An old friend of my mother recently returned to Florida from an extended stay in California. One of the highlights of her trip to California, she reported to my mother, was some lectures by a Dr. Horn. Knowing that the distinguished professor...
Biblical Archaeology Review, November/December 1989
Prize Find: Oldest Hebrew Inscription Discovered in Israelite Fort on Philistine Border
A little more than a year ago, we reported on a new excavation (directed by the Hebrew University’s Yosef Garfinkel and Saar Ganor) of an imposing Israelite fort on the border with Philistia dating to the late 11th–early tenth century B.C.E...
Biblical Archaeology Review, March/April 2010
Renowned Collector Shlomo Moussaieff Dies at 92
Shlomo Moussaieff of Herzliya, Israel, and London, England, who owned the world’s largest private collection of Near Eastern antiquities, surpassing that of many major museums, died in Israel on June 29, 2015, at the age of 92. To the...
Biblical Archaeology Review, November/December 2015
Interview with David Noel Freedman
The following interview with Professor David Noel Freedman was conducted by BAR Editor Hershel Shanks on November 25, 1979. Professor Freedman has been more influential than anyone else in the United States in publicizing the Ebla tablets. In...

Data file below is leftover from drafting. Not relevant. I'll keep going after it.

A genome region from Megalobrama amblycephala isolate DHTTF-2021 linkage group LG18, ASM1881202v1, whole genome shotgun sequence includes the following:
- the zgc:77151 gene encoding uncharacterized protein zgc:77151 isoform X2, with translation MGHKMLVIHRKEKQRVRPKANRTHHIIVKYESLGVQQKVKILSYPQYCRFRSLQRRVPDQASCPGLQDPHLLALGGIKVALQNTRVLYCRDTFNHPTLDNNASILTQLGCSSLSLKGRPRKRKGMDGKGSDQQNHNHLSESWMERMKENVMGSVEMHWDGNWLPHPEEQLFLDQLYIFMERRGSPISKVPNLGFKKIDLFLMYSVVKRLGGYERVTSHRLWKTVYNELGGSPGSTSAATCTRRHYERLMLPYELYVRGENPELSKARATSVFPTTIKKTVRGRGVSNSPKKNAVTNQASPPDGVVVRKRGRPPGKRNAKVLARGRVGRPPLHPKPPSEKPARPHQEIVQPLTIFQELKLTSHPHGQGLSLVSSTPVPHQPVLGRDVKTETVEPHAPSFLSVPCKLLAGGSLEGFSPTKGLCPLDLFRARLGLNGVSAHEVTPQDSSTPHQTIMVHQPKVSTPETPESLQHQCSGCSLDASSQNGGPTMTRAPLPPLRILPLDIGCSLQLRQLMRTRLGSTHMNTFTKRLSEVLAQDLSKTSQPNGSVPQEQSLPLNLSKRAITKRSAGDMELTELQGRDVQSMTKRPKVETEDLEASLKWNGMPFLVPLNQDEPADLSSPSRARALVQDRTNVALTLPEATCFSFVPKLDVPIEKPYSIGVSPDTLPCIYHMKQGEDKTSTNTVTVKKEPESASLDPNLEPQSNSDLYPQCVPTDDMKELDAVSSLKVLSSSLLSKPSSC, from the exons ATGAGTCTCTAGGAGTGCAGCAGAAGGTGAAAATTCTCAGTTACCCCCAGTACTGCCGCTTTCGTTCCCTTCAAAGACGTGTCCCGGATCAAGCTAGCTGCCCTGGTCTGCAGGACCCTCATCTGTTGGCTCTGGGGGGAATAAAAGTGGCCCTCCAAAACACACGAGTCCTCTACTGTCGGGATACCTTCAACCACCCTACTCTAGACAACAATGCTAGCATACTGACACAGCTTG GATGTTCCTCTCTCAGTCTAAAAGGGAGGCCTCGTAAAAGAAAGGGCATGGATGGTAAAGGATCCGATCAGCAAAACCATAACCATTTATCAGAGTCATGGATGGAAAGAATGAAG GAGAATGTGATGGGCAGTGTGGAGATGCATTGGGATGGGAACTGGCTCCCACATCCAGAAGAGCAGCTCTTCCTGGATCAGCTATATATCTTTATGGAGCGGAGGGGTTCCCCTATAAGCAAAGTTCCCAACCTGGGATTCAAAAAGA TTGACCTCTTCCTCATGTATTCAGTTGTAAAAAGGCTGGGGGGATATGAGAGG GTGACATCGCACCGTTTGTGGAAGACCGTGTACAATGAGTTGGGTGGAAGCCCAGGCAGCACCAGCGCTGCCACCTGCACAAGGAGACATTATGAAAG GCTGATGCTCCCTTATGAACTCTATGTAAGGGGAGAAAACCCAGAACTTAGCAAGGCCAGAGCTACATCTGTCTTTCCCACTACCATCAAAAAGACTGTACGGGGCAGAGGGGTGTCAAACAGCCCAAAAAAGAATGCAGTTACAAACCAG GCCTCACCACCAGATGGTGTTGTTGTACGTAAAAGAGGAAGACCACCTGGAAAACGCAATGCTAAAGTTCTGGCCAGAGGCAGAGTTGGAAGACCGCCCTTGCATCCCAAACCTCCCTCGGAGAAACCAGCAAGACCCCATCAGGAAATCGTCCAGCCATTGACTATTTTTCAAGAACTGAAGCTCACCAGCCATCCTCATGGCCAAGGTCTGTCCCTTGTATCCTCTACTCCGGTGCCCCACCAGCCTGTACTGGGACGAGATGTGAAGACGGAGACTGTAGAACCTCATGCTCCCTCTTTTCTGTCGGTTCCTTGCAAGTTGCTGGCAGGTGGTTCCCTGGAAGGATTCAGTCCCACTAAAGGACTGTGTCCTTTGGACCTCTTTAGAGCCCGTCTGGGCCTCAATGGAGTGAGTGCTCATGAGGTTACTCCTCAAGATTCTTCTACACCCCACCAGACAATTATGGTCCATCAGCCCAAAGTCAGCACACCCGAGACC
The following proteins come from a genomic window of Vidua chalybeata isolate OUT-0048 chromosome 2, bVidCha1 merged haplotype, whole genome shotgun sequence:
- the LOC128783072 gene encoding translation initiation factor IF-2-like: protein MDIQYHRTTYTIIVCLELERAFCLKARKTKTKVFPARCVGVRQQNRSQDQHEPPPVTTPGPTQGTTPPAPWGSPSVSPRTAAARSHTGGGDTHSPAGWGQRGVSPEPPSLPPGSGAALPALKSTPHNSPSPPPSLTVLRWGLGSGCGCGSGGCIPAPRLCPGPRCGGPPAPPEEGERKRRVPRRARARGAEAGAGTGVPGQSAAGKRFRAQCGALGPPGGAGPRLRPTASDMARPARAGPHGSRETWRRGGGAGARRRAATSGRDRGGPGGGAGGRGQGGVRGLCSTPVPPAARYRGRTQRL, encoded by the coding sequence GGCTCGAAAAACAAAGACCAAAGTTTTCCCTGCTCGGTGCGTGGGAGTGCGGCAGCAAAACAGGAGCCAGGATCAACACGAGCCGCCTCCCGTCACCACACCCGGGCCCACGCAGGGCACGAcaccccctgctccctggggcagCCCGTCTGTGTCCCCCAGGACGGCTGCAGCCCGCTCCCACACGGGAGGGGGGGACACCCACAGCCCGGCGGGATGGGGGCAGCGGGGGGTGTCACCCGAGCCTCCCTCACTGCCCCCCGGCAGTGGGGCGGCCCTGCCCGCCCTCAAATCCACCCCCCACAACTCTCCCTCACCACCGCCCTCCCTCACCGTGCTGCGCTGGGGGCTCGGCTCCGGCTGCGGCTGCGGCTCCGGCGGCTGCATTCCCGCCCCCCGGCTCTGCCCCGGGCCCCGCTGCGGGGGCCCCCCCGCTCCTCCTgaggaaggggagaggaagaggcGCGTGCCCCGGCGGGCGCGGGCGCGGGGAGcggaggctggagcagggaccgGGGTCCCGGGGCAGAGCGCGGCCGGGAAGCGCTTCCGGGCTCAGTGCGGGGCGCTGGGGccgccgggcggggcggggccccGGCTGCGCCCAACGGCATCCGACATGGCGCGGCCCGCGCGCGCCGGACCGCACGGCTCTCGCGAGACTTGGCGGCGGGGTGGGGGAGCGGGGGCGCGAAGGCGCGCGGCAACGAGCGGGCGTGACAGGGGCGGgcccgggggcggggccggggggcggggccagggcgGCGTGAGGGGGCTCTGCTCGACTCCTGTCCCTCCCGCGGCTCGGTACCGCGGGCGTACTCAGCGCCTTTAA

Biblical Archaeology Review, May/June 1980
Chief Scroll Editor Opens Up—An Interview with Emanuel Tov
For more than a decade, Hebrew University professor Emanuel Tov has been in charge of the scholarly team that is publishing the Dead Sea Scrolls. It hasn’t always been easy; but now, with the 37th volume of the Discoveries in the Judean...
Biblical Archaeology Review, May/June 2002
BAR Interviews Amihai Mazar—A New Generation of Israeli Archaeologists Comes of Age
Jerusalem, April 22, 1983 Hershel Shanks: Ami, in the United States no one, or almost no one, has heard of you. You’re one of the younger generation of Israeli archaeologists. And the reason I want to talk to you about yourself and your work...
Biblical Archaeology Review, May/June 1984
Arad—An Ancient Israelite Fortress with a Temple to Yahweh
The Israelite fortress at Arad is unique in the Land of Israel. It’s the only site excavated with modern archaeological methods that contains a continuous archaeological record from the...